C-130 maintainers sustain mission readiness
by Staff Sgt. Shad Eidson
416th Air Expeditionary Group Public Affairs
8/16/2005 - KARSHI-KHANABAD AIR BASE, Uzbekistan (AFPN) -- A combined team of active-duty and Guard C-130 Hercules maintainers with the 774th Expeditionary Airlift Squadron are keeping mission-capable rates for the base’s fleet in the high 90s.
The squadron, comprising active-duty Airmen and guardsmen working together as part of the air mobility team, directly supports warfighters by transporting people and cargo as well as performing airdrop missions.
"We have a good blend of Guard and active duty,” said Chief Master Sgt. Mike Stichler, 774th EAS maintenance superintendent deployed from the Ohio Air National Guard. “A really good crew handed over the operations and told us what's going on, what they've done (and) what we needed to give some attention to.
"The crew that just arrived is rolling right along. They work hard and have a sense of humor," he added. "I've seen Guard and active duty working together before but not as good as here. The Alaska unit is the best (active-duty) unit I've worked with. You just can't tell the difference between them. They blend so well."
This combined team’s synergy has produced a successful maintenance mission.
According to maintenance records, only one mission was canceled because of maintenance issues in the past month. With several missions flying daily, that translates into a more than 90-percent mission capability rate. Mission capability rates are a measure of the percentage of time an aircraft is capable of performing its designed mission.
"To be in the high 90s is outstanding," Chief Stichler said.
He said the combined team of maintainers works hard day and night to ensure C-130s are providing mission success for Operation Enduring Freedom.
"Everything works as it's supposed to. The crews, maintenance, parts -- everything's where we need it when we need it," said Staff Sgt. Martin Alvarez, a crew chief. "It has made my deployment really easy.”
Maintenance often means servicing the hydraulics systems. This means cleaning the aircraft, changing parts when needed and troubleshooting system problems. The 774th EAS has a variety of active-duty and Guard professionals who make this mission happen.
"The group of guys I have are outstanding to work with," Sergeant Martin said. "All (of them) are mission oriented. Everyone is well qualified, knows what they are doing and what needs to be done."
The combined maintenance team can handle almost everything except major structural damage. Usually depositions from a depot facility will tell maintenance teams what can be fixed here to get the plane flying again. Then, at a later time, a full repair will take place when the aircraft gets to a back shop.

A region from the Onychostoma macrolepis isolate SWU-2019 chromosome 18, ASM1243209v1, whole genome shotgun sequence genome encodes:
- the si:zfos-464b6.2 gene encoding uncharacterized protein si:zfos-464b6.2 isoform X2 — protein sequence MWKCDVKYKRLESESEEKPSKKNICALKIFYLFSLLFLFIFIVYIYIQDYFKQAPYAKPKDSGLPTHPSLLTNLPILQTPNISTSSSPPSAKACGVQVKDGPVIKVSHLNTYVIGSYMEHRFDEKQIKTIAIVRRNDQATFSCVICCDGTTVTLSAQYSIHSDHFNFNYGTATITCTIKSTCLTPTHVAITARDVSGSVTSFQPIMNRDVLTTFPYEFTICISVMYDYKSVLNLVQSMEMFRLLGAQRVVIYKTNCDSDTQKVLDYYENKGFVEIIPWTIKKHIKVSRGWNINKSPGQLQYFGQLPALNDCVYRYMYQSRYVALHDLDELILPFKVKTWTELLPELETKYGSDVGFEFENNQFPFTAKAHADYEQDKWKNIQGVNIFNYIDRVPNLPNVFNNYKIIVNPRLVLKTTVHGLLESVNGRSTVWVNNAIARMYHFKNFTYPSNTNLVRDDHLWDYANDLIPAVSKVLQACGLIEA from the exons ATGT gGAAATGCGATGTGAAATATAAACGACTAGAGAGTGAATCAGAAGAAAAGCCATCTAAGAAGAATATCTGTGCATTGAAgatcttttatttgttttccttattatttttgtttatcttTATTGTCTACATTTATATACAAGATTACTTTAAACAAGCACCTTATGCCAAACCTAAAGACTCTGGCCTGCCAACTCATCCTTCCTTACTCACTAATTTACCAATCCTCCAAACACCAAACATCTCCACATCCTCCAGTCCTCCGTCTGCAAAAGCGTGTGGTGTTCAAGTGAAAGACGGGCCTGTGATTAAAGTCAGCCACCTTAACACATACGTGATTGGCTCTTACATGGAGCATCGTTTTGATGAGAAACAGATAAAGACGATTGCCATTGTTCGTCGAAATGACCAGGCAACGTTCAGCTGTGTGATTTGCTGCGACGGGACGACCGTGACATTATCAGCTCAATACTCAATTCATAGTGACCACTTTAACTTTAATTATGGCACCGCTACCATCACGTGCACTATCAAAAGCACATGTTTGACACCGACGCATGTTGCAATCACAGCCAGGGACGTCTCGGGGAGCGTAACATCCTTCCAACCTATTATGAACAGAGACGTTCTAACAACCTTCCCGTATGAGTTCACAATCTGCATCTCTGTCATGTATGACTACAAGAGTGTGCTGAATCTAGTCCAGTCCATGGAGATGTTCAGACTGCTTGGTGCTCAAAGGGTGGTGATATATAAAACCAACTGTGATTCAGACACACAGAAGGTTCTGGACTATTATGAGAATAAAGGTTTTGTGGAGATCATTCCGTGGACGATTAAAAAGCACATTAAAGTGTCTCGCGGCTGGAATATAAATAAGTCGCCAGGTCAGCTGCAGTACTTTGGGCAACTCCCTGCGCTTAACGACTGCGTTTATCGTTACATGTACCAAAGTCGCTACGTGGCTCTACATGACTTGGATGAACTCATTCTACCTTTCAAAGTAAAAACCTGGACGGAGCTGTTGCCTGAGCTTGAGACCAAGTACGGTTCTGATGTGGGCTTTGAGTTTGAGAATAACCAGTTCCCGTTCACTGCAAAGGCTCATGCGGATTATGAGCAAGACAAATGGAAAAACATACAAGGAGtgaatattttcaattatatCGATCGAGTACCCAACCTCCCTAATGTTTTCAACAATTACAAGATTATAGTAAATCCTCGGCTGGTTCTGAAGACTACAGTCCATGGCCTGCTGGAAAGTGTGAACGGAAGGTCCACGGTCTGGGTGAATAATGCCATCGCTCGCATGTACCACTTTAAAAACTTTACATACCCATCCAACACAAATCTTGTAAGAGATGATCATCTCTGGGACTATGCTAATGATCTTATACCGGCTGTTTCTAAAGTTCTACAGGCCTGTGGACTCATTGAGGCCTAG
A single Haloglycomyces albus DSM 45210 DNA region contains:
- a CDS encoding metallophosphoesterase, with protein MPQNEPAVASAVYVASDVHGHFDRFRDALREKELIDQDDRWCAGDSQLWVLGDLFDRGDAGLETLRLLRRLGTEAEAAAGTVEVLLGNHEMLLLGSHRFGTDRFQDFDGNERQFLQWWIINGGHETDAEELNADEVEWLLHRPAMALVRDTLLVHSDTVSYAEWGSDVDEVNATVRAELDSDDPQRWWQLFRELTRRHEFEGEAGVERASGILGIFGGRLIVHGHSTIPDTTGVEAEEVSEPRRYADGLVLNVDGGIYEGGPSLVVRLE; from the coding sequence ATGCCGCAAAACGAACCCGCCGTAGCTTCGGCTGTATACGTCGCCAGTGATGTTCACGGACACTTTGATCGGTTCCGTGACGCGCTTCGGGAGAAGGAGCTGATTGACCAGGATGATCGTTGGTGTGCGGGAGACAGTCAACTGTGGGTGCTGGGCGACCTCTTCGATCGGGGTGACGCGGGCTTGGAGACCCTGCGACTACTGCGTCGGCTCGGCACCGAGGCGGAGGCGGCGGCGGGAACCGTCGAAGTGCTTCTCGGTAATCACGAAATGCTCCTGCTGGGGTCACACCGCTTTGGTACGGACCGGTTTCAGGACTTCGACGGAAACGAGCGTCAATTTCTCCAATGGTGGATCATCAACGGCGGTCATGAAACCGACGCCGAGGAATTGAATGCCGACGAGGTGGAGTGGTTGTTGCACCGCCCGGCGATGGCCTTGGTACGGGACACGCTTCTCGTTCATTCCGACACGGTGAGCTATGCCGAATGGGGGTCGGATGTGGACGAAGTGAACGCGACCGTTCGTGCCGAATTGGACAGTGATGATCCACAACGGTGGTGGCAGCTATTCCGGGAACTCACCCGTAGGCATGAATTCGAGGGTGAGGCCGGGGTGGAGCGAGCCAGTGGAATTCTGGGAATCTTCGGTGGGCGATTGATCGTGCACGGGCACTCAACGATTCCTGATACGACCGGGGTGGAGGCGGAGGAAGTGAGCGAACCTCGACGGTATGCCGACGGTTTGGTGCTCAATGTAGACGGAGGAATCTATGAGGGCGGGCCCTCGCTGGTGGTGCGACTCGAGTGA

On average, C-130s fly more than 150 missions every day in the U.S. Central Command area of responsibility, officials said. On Aug. 10, C-17 Globemaster IIIs and C-130s provided intratheater airlift support -- helping sustain operations throughout Afghanistan, Iraq and the Horn of Africa. About 150 airlift sorties were flown, moving nearly 3,115 passengers and more than 175 short tons of cargo.
But the hot weather and other conditions here take their toll, said Staff Sgt. Zach Havel, an engine mechanic deployed from Elmendorf Air Force Base, Alaska. So far this year, engine mechanics have replaced 14 engines on C-130s here. When an engine is replaced the propeller is also changed. Separate from engine maintenance, mechanics have also had to change out an additional 14 propellers in the same time frame.
To keep the mission going, sometimes mechanics perform special maintenance repairs that are normally done in a back shop. These rebuilds cut down time and keep crews flying. The combined team of Airmen recently rebuilt a propeller's seals to prevent a trip back to Germany. This repair allowed the aircraft to quickly return to the mission’s rotation.
Airmen from the 774th EAS also work their maintenance magic in the field.
On his third day here, Sergeant Havel was selected to be on a two-person maintenance recovery team to Bagram Air Base, Afghanistan, to perform maintenance on a C-130 that could not fly back for repairs. A team is put together when a plane breaks at another base. The team members select their tools based on the problem and fly down for the repair job.
"You carry more than you need to because you never know what else might need to be fixed,” Sergeant Havel said. “If you have to wait for more tools, it is that much longer that you are downrange."
In July, he went with another team to Kabul, Afghanistan, to fix a valve housing that was out of limits.
"Fixing the flight allowed four dozen Soldiers to return home after their one-year deployment," Sergeant Havel said. "It also brought in their replacements."
"Everything you do every day makes a difference to everything here that we are supporting -- the war on (terrorism) and supporting our troops," said Senior Airman Dana Rosso, a 774th EAS crew chief. "It's not just our freedom. It's the Iraqi's freedom, Afghans' freedom -- (freedom) for everybody."
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